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Attempt is an inchoate offence set out in section 1 of the Criminal Attempts Act (1981).
The Actus Reus of an attempt is any act that is 'more than merely preparatory' to the offence. To have the Mens Rea for an attempt, the accused must intend to bring about the consequences for the full offence. For example, to be convicted of attempted murder, the accused must have intended to kill the victim, not merely cause him grevious bodily harm, although an intent to kill can be inferred if the jury are satisfied that the accused foresaw death as a virtual certainty.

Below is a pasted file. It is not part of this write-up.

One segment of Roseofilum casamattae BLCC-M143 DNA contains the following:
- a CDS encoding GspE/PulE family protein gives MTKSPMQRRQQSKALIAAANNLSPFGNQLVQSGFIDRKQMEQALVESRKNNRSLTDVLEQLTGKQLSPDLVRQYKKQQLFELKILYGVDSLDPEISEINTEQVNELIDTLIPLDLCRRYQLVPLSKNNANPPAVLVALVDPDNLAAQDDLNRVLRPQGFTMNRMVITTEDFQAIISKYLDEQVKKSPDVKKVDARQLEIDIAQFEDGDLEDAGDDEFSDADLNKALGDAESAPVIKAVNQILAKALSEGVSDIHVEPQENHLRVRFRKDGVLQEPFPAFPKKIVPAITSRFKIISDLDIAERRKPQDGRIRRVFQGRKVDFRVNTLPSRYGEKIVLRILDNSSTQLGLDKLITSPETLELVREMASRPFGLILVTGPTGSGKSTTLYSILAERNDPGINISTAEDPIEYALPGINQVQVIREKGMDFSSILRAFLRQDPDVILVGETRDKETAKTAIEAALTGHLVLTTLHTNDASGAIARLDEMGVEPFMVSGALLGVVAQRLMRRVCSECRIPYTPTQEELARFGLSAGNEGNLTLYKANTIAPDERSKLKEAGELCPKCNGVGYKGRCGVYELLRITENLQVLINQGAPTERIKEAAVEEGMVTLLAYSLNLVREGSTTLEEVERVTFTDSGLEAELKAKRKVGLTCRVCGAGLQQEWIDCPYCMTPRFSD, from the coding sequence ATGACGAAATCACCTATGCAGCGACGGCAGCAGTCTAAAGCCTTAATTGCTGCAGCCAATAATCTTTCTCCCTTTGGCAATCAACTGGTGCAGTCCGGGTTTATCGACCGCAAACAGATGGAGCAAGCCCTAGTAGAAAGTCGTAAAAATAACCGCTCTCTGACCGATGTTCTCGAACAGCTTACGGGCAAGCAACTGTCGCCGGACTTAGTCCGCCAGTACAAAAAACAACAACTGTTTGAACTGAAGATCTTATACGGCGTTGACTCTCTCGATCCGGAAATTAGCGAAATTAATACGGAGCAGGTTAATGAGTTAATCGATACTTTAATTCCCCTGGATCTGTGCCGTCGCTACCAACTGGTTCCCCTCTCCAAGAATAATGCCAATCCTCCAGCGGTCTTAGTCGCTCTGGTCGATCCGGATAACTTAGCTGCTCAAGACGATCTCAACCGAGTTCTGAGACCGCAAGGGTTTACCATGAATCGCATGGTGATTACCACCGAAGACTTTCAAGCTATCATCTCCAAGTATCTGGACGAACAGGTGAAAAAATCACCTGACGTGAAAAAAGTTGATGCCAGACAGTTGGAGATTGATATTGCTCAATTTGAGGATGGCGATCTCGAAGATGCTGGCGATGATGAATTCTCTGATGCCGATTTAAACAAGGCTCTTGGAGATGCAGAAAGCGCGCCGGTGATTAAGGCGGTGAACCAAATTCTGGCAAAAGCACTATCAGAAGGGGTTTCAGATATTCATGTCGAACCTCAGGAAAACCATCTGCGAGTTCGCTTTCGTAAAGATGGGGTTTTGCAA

This is generally the case too if the crime that the accused set out to commit is impossible. For example, if Harry set out to kill William, but William was already dead, Harry could still be convicted of attempted murder. This is factual impossibility. If Charles set out to break into a safe to steal its contents with a screwdriver, a method that is doomed to fail, then he should not escape conviction for attempted theft. This is impossibility through inadequcy. The only defence that may work would be if Edward believed that what he was doing was an offence, when it was in fact legal. This is known as a Taafe defence, after the case R v Taafe.